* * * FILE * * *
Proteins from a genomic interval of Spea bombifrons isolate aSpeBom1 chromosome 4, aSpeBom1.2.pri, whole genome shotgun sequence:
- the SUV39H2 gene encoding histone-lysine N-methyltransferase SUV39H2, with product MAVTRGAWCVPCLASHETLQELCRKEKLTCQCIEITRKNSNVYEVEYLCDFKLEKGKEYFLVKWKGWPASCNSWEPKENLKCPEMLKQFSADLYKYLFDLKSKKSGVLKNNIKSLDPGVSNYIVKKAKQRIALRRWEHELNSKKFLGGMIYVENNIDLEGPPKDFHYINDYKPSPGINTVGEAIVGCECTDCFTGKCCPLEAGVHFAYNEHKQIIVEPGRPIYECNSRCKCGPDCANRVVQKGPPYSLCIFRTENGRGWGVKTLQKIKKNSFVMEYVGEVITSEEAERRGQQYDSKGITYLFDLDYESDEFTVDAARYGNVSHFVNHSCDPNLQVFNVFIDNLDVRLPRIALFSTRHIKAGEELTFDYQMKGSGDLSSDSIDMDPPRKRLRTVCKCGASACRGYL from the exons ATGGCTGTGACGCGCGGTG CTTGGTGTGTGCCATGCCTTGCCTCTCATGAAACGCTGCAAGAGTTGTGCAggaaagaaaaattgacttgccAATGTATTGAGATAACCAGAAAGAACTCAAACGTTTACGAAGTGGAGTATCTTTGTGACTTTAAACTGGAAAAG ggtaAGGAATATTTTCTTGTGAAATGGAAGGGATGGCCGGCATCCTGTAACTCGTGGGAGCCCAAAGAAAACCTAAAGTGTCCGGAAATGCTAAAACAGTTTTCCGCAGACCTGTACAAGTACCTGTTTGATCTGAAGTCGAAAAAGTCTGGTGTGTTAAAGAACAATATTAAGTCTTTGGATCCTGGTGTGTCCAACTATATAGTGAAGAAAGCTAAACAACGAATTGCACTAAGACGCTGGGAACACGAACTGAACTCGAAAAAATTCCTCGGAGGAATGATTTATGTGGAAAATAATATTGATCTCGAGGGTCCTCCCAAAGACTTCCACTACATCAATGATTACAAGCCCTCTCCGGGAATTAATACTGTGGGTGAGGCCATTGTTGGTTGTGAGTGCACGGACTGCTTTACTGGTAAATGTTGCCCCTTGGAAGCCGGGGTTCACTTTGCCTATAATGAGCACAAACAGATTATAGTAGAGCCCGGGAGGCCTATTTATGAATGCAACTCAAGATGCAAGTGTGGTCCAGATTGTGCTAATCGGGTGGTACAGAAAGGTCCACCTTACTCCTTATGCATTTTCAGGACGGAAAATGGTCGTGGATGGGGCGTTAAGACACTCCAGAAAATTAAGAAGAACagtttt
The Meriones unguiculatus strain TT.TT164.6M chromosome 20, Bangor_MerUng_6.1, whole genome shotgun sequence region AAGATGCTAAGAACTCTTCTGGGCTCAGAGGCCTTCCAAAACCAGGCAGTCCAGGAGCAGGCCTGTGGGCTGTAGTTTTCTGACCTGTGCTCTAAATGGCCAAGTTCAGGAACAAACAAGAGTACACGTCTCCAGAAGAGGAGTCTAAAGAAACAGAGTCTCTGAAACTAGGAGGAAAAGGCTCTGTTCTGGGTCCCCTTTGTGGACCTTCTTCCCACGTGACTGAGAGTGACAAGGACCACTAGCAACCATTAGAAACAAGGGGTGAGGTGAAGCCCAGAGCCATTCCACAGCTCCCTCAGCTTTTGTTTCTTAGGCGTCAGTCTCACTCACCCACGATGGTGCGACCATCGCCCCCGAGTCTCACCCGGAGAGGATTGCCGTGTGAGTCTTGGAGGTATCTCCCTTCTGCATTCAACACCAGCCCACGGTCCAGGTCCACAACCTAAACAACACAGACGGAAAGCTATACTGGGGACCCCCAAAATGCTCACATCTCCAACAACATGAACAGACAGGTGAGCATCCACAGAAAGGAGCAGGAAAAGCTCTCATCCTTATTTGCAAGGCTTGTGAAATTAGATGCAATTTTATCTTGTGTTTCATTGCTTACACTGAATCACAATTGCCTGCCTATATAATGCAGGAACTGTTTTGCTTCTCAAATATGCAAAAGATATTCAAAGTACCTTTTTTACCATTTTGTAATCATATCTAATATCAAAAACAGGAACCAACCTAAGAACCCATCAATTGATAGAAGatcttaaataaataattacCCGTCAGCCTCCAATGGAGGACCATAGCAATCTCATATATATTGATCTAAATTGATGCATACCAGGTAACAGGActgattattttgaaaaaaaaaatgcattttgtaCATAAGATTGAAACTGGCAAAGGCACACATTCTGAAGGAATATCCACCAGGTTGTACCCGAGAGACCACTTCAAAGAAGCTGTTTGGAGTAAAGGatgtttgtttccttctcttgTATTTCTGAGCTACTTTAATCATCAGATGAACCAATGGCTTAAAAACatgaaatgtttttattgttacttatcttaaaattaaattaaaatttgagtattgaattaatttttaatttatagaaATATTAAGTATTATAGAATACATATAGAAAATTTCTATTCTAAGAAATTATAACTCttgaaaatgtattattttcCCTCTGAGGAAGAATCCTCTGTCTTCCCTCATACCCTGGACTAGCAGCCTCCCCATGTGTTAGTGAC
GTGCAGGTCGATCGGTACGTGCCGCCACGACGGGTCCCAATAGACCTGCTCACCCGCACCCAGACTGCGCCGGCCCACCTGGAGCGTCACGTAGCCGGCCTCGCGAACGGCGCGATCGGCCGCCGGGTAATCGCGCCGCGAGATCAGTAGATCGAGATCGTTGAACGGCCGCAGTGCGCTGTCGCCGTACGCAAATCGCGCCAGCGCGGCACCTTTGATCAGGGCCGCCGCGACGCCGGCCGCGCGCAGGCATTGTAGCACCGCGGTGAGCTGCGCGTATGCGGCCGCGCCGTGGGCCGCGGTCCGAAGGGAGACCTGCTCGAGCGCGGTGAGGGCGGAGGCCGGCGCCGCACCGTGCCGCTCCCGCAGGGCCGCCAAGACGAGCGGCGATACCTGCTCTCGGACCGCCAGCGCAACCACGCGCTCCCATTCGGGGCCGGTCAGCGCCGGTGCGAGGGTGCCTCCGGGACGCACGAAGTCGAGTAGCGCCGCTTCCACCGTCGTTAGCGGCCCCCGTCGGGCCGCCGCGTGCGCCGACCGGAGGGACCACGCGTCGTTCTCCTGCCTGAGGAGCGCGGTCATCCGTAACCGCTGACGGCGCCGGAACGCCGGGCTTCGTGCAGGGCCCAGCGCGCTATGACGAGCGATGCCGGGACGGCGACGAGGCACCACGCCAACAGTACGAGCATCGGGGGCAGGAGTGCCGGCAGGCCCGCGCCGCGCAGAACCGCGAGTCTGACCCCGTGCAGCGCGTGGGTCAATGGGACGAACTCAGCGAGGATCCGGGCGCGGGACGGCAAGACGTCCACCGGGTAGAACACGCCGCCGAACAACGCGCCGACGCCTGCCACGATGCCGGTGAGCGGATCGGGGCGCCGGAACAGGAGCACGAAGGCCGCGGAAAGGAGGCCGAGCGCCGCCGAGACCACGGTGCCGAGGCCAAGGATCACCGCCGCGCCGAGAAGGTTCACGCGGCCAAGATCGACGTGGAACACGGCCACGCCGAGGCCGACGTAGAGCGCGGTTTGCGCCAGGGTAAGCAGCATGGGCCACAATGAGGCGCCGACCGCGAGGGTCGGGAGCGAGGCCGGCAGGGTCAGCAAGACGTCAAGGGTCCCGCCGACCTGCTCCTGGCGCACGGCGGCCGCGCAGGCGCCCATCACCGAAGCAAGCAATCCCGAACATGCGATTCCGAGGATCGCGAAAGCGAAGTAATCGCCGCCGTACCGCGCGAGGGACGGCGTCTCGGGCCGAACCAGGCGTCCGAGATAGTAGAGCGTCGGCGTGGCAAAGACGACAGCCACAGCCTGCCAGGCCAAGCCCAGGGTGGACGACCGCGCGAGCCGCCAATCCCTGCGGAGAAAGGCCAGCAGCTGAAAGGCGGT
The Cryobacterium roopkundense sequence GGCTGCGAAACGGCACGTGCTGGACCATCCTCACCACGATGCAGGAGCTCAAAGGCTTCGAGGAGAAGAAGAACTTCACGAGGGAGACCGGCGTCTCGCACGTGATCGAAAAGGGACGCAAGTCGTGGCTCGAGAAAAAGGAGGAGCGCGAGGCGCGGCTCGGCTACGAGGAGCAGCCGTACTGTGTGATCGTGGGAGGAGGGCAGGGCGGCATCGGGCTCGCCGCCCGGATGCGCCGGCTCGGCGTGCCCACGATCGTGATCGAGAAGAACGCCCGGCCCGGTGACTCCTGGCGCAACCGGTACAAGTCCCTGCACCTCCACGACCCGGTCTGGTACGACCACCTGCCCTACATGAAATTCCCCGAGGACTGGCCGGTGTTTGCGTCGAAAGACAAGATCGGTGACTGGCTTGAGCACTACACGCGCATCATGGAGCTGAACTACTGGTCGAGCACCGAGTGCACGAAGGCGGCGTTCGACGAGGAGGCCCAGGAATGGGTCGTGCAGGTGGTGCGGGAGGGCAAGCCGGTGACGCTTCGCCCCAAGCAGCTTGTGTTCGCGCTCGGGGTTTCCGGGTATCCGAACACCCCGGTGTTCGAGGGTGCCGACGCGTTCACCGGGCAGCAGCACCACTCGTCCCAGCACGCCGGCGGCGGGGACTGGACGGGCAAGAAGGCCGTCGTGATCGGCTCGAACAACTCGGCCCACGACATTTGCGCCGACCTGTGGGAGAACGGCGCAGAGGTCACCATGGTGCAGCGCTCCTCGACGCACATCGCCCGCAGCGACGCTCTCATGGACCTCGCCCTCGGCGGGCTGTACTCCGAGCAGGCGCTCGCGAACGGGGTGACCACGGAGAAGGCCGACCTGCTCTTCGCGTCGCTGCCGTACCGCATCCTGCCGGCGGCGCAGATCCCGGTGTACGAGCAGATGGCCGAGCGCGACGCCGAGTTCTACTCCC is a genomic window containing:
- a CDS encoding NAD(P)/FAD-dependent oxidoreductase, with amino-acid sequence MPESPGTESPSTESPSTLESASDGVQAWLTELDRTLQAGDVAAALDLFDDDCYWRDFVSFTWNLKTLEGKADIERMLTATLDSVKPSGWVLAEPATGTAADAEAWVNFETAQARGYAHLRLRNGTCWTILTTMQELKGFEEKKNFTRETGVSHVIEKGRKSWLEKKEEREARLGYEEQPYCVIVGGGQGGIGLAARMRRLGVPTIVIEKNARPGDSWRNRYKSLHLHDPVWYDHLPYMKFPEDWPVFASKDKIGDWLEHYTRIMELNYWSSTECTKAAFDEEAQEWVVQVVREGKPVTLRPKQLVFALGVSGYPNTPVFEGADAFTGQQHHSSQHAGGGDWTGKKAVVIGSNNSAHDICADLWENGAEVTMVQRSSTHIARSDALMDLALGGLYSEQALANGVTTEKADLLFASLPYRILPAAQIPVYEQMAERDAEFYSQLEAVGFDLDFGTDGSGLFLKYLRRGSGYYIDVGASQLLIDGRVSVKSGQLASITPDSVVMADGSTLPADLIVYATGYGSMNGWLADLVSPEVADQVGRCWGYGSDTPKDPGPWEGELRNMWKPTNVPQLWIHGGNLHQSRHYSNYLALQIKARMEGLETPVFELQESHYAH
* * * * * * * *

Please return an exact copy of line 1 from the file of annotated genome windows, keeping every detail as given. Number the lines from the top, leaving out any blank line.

Proteins from a genomic interval of Spea bombifrons isolate aSpeBom1 chromosome 4, aSpeBom1.2.pri, whole genome shotgun sequence: